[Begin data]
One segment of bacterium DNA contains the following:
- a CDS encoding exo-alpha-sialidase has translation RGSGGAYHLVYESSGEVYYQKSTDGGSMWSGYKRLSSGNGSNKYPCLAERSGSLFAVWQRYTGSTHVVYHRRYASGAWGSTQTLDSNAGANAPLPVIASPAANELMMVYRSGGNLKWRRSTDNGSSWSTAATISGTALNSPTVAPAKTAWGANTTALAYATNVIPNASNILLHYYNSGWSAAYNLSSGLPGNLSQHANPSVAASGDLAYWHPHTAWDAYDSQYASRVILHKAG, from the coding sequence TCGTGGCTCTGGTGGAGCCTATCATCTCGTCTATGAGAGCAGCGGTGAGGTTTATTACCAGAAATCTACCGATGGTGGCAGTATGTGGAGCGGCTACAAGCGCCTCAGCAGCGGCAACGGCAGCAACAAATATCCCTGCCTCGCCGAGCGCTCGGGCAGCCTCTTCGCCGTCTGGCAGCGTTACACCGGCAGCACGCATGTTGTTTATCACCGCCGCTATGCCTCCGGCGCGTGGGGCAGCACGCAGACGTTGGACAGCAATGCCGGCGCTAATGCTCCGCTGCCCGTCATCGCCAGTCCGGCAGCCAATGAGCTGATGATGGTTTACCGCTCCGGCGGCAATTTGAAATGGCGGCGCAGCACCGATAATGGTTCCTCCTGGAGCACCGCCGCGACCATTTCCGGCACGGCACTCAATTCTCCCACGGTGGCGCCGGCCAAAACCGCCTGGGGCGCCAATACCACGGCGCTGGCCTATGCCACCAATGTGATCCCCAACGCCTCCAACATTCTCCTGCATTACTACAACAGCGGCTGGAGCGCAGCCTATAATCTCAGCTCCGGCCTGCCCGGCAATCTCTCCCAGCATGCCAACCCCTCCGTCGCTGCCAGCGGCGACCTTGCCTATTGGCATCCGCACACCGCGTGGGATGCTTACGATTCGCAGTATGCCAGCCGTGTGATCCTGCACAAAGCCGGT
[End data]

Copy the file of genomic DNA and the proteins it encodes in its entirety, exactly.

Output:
One segment of bacterium DNA contains the following:
- a CDS encoding exo-alpha-sialidase has translation RGSGGAYHLVYESSGEVYYQKSTDGGSMWSGYKRLSSGNGSNKYPCLAERSGSLFAVWQRYTGSTHVVYHRRYASGAWGSTQTLDSNAGANAPLPVIASPAANELMMVYRSGGNLKWRRSTDNGSSWSTAATISGTALNSPTVAPAKTAWGANTTALAYATNVIPNASNILLHYYNSGWSAAYNLSSGLPGNLSQHANPSVAASGDLAYWHPHTAWDAYDSQYASRVILHKAG, from the coding sequence TCGTGGCTCTGGTGGAGCCTATCATCTCGTCTATGAGAGCAGCGGTGAGGTTTATTACCAGAAATCTACCGATGGTGGCAGTATGTGGAGCGGCTACAAGCGCCTCAGCAGCGGCAACGGCAGCAACAAATATCCCTGCCTCGCCGAGCGCTCGGGCAGCCTCTTCGCCGTCTGGCAGCGTTACACCGGCAGCACGCATGTTGTTTATCACCGCCGCTATGCCTCCGGCGCGTGGGGCAGCACGCAGACGTTGGACAGCAATGCCGGCGCTAATGCTCCGCTGCCCGTCATCGCCAGTCCGGCAGCCAATGAGCTGATGATGGTTTACCGCTCCGGCGGCAATTTGAAATGGCGGCGCAGCACCGATAATGGTTCCTCCTGGAGCACCGCCGCGACCATTTCCGGCACGGCACTCAATTCTCCCACGGTGGCGCCGGCCAAAACCGCCTGGGGCGCCAATACCACGGCGCTGGCCTATGCCACCAATGTGATCCCCAACGCCTCCAACATTCTCCTGCATTACTACAACAGCGGCTGGAGCGCAGCCTATAATCTCAGCTCCGGCCTGCCCGGCAATCTCTCCCAGCATGCCAACCCCTCCGTCGCTGCCAGCGGCGACCTTGCCTATTGGCATCCGCACACCGCGTGGGATGCTTACGATTCGCAGTATGCCAGCCGTGTGATCCTGCACAAAGCCGGT